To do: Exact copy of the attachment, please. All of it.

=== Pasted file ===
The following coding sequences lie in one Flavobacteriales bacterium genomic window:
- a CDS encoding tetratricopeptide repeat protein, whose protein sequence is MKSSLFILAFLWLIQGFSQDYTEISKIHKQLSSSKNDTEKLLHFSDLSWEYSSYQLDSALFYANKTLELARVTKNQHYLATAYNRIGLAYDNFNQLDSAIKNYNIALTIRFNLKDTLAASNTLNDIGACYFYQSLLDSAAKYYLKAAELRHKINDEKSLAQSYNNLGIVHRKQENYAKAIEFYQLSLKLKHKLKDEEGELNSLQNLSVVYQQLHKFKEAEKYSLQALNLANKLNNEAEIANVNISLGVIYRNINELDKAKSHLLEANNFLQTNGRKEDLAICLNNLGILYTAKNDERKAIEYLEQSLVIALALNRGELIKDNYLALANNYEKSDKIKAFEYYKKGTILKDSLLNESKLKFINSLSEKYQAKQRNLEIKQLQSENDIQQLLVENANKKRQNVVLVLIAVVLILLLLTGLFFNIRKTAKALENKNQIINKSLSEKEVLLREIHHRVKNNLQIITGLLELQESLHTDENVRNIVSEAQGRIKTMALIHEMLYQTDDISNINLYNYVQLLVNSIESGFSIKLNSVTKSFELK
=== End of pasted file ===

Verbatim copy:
The following coding sequences lie in one Flavobacteriales bacterium genomic window:
- a CDS encoding tetratricopeptide repeat protein, whose protein sequence is MKSSLFILAFLWLIQGFSQDYTEISKIHKQLSSSKNDTEKLLHFSDLSWEYSSYQLDSALFYANKTLELARVTKNQHYLATAYNRIGLAYDNFNQLDSAIKNYNIALTIRFNLKDTLAASNTLNDIGACYFYQSLLDSAAKYYLKAAELRHKINDEKSLAQSYNNLGIVHRKQENYAKAIEFYQLSLKLKHKLKDEEGELNSLQNLSVVYQQLHKFKEAEKYSLQALNLANKLNNEAEIANVNISLGVIYRNINELDKAKSHLLEANNFLQTNGRKEDLAICLNNLGILYTAKNDERKAIEYLEQSLVIALALNRGELIKDNYLALANNYEKSDKIKAFEYYKKGTILKDSLLNESKLKFINSLSEKYQAKQRNLEIKQLQSENDIQQLLVENANKKRQNVVLVLIAVVLILLLLTGLFFNIRKTAKALENKNQIINKSLSEKEVLLREIHHRVKNNLQIITGLLELQESLHTDENVRNIVSEAQGRIKTMALIHEMLYQTDDISNINLYNYVQLLVNSIESGFSIKLNSVTKSFELK